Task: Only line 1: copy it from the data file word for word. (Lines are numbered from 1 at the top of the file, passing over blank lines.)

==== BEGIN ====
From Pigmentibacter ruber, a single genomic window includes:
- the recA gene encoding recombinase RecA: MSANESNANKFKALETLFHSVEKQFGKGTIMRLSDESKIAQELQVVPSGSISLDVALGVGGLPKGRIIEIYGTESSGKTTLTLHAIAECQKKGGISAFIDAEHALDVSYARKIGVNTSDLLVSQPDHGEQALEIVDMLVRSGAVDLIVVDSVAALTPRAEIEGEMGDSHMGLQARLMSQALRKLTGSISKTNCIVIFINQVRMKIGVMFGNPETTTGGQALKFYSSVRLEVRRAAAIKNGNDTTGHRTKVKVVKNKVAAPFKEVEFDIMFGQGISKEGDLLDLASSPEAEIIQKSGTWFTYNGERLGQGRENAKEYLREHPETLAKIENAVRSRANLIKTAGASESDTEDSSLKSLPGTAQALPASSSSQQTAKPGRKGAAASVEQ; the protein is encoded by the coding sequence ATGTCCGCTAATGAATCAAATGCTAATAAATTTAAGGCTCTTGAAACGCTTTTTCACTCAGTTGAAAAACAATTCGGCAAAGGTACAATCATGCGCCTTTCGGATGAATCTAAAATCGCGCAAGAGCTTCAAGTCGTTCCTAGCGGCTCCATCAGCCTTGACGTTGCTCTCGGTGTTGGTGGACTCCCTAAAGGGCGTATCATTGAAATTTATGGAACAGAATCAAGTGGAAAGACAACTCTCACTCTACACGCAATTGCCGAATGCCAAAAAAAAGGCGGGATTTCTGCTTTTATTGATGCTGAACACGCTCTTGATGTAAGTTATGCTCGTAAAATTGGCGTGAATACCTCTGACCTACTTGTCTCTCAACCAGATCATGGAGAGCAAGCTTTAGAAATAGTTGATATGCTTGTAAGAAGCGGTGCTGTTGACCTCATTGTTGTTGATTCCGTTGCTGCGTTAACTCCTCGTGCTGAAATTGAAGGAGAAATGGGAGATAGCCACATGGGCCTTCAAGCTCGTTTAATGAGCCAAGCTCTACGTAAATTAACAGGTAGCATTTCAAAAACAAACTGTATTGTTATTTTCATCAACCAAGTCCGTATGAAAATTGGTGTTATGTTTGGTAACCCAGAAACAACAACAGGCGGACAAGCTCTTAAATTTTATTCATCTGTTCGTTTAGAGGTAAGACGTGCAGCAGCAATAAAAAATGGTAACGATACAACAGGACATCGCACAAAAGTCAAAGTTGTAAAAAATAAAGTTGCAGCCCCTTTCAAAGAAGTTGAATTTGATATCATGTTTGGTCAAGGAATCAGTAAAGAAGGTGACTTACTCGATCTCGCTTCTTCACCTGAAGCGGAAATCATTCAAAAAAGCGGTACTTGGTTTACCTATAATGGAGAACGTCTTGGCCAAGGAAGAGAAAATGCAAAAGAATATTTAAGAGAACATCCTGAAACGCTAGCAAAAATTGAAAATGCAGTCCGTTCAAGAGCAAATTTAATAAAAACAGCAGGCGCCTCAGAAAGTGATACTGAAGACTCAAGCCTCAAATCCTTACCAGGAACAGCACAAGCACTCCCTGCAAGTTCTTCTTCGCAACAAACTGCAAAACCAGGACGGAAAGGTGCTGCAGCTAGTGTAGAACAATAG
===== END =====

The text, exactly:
From Pigmentibacter ruber, a single genomic window includes: